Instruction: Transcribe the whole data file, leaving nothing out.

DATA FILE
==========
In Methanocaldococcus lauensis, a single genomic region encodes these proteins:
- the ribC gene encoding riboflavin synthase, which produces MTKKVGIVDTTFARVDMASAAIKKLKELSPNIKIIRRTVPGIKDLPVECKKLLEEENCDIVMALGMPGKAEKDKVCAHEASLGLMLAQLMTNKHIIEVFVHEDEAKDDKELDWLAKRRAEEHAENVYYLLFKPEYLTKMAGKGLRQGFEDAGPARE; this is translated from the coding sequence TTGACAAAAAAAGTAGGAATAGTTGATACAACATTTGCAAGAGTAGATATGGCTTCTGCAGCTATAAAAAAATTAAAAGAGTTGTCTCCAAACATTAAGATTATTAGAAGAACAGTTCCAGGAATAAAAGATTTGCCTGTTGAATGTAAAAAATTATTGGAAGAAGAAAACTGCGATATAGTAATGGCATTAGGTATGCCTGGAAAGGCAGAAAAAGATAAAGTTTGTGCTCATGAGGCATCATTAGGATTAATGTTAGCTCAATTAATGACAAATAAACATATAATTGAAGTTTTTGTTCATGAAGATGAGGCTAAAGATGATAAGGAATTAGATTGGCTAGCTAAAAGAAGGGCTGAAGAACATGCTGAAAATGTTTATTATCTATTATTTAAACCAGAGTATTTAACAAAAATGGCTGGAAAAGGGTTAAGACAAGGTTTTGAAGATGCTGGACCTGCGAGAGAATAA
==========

In Methanocaldococcus lauensis, a single genomic region encodes these proteins:
- the ribC gene encoding riboflavin synthase, which produces MTKKVGIVDTTFARVDMASAAIKKLKELSPNIKIIRRTVPGIKDLPVECKKLLEEENCDIVMALGMPGKAEKDKVCAHEASLGLMLAQLMTNKHIIEVFVHEDEAKDDKELDWLAKRRAEEHAENVYYLLFKPEYLTKMAGKGLRQGFEDAGPARE; this is translated from the coding sequence TTGACAAAAAAAGTAGGAATAGTTGATACAACATTTGCAAGAGTAGATATGGCTTCTGCAGCTATAAAAAAATTAAAAGAGTTGTCTCCAAACATTAAGATTATTAGAAGAACAGTTCCAGGAATAAAAGATTTGCCTGTTGAATGTAAAAAATTATTGGAAGAAGAAAACTGCGATATAGTAATGGCATTAGGTATGCCTGGAAAGGCAGAAAAAGATAAAGTTTGTGCTCATGAGGCATCATTAGGATTAATGTTAGCTCAATTAATGACAAATAAACATATAATTGAAGTTTTTGTTCATGAAGATGAGGCTAAAGATGATAAGGAATTAGATTGGCTAGCTAAAAGAAGGGCTGAAGAACATGCTGAAAATGTTTATTATCTATTATTTAAACCAGAGTATTTAACAAAAATGGCTGGAAAAGGGTTAAGACAAGGTTTTGAAGATGCTGGACCTGCGAGAGAATAA